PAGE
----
Sapphire Overview

Sapphire is a precious gemstone, a variety of the mineral corundum, consisting of aluminium oxide (α-Al2O3) with trace amounts of elements such as iron, titanium, chromium, vanadium, or magnesium. It is typically blue, but natural “fancy” sapphires also occur in yellow, purple, orange, and green colors; “parti sapphires” show two or more colors. Red corundum stones also occur, but are called rubies not sapphires. Pink-colored corundum may be classified either as ruby or sapphire depending on locale. Commonly, natural sapphires are cut and polished into gemstones and worn in jewelry. They also may be created synthetically in laboratories for industrial or decorative purposes in large crystal boules. Sapphire is one of the two gem-varieties of corundum, the other being ruby (defined as corundum in a shade of red). Although blue is the best-known sapphire color, they occur in other colors, including gray and black, and they can be colorless. A pinkish orange variety of sapphire is called padparadscha.

Occurrence and Mining

Sapphires are mined from alluvial deposits or from primary underground workings. Commercial mining locations for sapphire and ruby include (but are not limited to) the following countries: Afghanistan, Australia, Myanmar/Burma, Cambodia, China, Colombia, India, Kenya, Laos, Madagascar, Malawi, Nepal, Nigeria, Pakistan, Sri Lanka, Tajikistan, Tanzania, Thailand, United States, and Vietnam. Sapphires from different geographic locations may have different appearances or chemical-impurity concentrations, and tend to contain different types of microscopic inclusions. Because of this, sapphires can be divided into three broad categories: classic metamorphic, non-classic metamorphic or magmatic, and classic magmatic. Sapphires from certain locations, or of certain categories, may be more commercially appealing than others, particularly classic metamorphic sapphires from Kashmir, Burma, or Sri Lanka that have not been subjected to heat-treatment.

Quality Factors

The most important characteristic to consider when determining a sapphire’s price is always its color grade. The best color for a natural blue sapphire is an intense, velvety, deep royal blue. This color of sapphire would be considered AAA quality, the rarest and most valuable. The second best color is a medium rich blue, or AA quality. Any blue sapphires that have a slight gray undertone fit into the A category. Finally, sapphires that have a very dark and opaque blue color are considered B quality grade. The 3 keys to color grading are identifying hue, tone and saturation. Color is graded on these factors face up on a white surface. The hue should be royal blue, the tone should be deep blue and the saturation should be even throughout the gem.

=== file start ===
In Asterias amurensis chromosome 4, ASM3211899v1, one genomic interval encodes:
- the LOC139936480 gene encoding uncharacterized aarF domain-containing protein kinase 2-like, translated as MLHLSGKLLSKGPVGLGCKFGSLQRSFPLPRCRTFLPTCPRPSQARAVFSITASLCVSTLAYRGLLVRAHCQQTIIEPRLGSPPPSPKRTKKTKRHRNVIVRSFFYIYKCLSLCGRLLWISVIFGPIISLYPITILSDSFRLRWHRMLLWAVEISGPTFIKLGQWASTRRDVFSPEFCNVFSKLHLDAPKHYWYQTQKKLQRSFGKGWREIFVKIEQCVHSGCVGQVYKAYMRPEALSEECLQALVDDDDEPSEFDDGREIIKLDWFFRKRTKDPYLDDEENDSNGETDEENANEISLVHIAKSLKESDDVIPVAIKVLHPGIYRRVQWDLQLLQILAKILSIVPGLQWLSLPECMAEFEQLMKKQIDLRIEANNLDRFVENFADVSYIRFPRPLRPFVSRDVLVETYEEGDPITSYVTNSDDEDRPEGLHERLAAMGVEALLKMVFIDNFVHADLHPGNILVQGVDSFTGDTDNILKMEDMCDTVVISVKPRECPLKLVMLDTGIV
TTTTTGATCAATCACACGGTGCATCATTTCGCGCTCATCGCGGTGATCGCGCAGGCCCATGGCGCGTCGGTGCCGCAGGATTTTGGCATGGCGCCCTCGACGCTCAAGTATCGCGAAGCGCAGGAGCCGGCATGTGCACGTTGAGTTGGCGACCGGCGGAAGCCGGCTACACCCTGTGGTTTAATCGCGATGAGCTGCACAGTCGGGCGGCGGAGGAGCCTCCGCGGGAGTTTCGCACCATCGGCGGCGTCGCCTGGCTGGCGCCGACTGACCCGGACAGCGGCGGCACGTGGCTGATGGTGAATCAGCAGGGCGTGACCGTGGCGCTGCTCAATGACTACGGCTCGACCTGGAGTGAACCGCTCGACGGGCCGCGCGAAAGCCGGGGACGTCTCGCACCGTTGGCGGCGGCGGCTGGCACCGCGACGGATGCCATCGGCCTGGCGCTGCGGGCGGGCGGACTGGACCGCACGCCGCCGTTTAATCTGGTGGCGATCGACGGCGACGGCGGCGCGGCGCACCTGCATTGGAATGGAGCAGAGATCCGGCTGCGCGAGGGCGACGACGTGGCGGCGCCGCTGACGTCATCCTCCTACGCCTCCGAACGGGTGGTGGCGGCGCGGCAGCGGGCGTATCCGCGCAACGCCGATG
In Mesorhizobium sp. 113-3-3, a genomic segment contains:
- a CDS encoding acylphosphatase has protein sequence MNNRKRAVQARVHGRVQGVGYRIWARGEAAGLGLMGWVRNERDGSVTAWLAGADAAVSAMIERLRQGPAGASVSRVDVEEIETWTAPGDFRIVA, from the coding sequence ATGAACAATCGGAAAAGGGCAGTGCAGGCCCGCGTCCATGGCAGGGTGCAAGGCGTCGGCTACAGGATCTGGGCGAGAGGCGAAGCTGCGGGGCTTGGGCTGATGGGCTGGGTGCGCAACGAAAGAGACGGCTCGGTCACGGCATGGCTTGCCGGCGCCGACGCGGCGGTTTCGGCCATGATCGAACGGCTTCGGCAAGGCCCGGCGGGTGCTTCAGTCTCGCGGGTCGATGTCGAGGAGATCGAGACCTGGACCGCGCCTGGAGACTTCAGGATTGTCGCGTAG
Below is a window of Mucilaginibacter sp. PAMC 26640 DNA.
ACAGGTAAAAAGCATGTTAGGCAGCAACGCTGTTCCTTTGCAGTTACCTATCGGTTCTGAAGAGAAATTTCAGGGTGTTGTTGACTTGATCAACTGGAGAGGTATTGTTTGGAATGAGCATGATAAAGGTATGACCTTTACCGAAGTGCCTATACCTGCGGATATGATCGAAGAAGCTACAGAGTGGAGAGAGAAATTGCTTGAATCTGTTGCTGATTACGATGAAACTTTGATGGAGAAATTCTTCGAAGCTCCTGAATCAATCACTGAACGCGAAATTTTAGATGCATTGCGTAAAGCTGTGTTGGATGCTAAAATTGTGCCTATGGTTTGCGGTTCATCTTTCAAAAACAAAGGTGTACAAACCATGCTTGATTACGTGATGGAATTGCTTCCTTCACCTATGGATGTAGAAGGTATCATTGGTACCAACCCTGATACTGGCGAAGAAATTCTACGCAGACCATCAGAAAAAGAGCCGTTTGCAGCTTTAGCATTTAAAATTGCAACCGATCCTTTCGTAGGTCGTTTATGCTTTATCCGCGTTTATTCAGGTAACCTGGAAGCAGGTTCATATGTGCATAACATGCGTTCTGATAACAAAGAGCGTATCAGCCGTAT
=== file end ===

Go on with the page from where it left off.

After color, clarity is another important factor that has an impact on a gemstone’s price and rarity. There are three types of clarity grade for gemstones such as sapphires: Type 1 stones, Type 2 stones, and Type 3 stones. •Type 1 stones – These stones will generally be “eye-clean,” meaning that they have no inclusions visible to the naked eye. •Type 2 stones – These typically show some inclusions visible to the naked eye. However, they don’t detract from the overall beauty of the gemstone. •Type 3 stones – These gemstones will almost always have inclusions, and they will always be visible to the naked eye
DThe cut of a sapphire refers to how well the surface is proportioned and polished. If a shallow- or deep-cut sapphire is poorly cut, it will be prone to light leakage. The best cuts of sapphire will always show optimal brilliance. They will look like they have more “life” to them. Sapphires with these cuts are rarer, and they are more expensive than inferior cut sapphires.

In terms of weight, sapphires are weighed the same way that diamonds are. The higher the carat, the more expensive the sapphire will be. Larger sapphires automatically have a higher carat weight, so they will always cost more.



Typically blue, but varies

Crystal habit

As crystals, massive and granular


Both growth twins (in various orientations) and polysynthetic glide twinning on the rhombohedron




Conchoidal, splintery

Mohs scale hardness







Transparent to nearly opaque

Specific gravity



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